2-D Adaptive Landscape - Simulation
In the simulation to the right, a total of 3 adaptive peaks are present (initially located in the same place). Each peak can be adjusted with respect to its location on the trait axis (mean), its width (variance) as well as its height. The initial mean, variance, and size of the population can also be adjusted.
The population size can range from 20 to 200. If a large amount of genetic drift is desired, the population size should be set to 20. If a small amount of drift is desired, the population size should be set to 200. Note that the simulation will run slower if a large population is used.
If mutation is allowed, the population will be able to explore areas that selection alone cannot.
Pressing the run button allows the population to begin moving around on the adaptive landscape. While the population is adapting to the landscape, the peaks can be adjusted so that a changing environment can be simulated.
Each of the yellow dots represents an individual. Note that no individual actually moves on the adaptive landscape (changes in its trait value). Instead, the population as a whole moves as it adapts to the landscape. When an individual dies, it is erased and replaced by an individual that may have a different trait value. The trait value of a newly born individual is a function of its parents' trait values. The parents are chosen either randomly or, if desired, through mate choice (positive assortative mating).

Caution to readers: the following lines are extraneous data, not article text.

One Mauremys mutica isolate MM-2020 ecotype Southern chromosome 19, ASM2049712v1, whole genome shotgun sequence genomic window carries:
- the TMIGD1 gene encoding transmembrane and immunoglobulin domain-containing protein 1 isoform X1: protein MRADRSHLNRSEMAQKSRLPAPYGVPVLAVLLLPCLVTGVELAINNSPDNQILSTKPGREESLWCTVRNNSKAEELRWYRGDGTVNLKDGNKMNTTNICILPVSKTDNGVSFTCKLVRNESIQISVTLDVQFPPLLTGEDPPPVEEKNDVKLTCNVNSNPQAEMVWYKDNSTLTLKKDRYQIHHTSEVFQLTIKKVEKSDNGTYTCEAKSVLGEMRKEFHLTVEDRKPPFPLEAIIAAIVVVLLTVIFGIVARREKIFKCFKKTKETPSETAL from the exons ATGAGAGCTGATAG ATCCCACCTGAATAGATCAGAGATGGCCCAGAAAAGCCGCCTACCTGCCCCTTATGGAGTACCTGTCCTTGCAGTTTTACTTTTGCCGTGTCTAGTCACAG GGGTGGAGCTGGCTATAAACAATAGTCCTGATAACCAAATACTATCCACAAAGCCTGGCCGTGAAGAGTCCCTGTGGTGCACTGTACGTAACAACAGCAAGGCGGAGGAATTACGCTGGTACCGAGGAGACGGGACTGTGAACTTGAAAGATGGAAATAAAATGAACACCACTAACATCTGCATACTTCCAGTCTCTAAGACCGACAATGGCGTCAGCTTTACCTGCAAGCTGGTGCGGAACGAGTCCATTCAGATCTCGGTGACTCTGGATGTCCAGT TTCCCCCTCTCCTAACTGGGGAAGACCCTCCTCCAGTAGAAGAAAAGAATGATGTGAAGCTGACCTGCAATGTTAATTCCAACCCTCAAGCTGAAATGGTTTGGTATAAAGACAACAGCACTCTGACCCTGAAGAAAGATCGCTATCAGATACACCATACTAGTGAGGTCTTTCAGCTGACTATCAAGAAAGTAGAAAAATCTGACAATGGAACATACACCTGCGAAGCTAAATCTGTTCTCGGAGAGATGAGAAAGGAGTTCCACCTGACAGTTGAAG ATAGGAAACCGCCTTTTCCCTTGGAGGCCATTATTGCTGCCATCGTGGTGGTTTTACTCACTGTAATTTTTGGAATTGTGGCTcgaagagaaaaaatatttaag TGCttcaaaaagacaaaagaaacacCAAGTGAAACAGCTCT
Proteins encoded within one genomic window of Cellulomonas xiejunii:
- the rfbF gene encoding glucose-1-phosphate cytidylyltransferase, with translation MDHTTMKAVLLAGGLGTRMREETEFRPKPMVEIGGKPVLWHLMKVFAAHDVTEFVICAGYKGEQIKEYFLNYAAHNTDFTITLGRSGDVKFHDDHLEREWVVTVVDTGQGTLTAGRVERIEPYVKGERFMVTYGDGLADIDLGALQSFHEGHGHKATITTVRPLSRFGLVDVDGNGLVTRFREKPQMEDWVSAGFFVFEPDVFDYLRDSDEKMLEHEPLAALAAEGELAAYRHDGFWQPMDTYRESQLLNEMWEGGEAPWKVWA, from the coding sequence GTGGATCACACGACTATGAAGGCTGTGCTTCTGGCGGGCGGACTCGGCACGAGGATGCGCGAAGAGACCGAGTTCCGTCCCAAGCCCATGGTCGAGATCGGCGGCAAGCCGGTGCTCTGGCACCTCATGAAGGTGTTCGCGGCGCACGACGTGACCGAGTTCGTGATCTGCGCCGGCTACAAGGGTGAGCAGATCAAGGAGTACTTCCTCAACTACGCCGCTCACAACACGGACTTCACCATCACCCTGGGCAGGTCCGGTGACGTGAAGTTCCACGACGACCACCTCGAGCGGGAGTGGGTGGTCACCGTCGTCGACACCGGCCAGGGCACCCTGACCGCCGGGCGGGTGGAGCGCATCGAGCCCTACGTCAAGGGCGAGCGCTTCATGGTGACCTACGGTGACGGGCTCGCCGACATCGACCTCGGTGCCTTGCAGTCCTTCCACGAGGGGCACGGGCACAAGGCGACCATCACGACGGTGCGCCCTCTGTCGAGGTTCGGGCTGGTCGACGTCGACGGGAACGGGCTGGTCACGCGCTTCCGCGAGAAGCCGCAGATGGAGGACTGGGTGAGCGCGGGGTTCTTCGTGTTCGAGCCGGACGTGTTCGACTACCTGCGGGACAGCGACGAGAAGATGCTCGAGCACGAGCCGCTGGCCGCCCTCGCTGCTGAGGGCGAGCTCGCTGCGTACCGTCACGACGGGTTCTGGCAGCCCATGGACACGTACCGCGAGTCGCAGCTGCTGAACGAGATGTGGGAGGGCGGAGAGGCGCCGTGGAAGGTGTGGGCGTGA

Mate preference may, if the adaptive landscape is conducive, allow the population to diverge genetically. You will notice this divergence in two ways:1) the population will occupy two fitness peaks simultaneously, and 2) the trait and preference will become correlated. This divergence is only temporary, however, since the population size is always constant and some degree of genetic drift is always operating.
The value of the trait and preference for each individual is presented in the upper left area of the graph. When the trait and preference are correlated, you will notice that the two sets of short bars appear to become one set of long bars.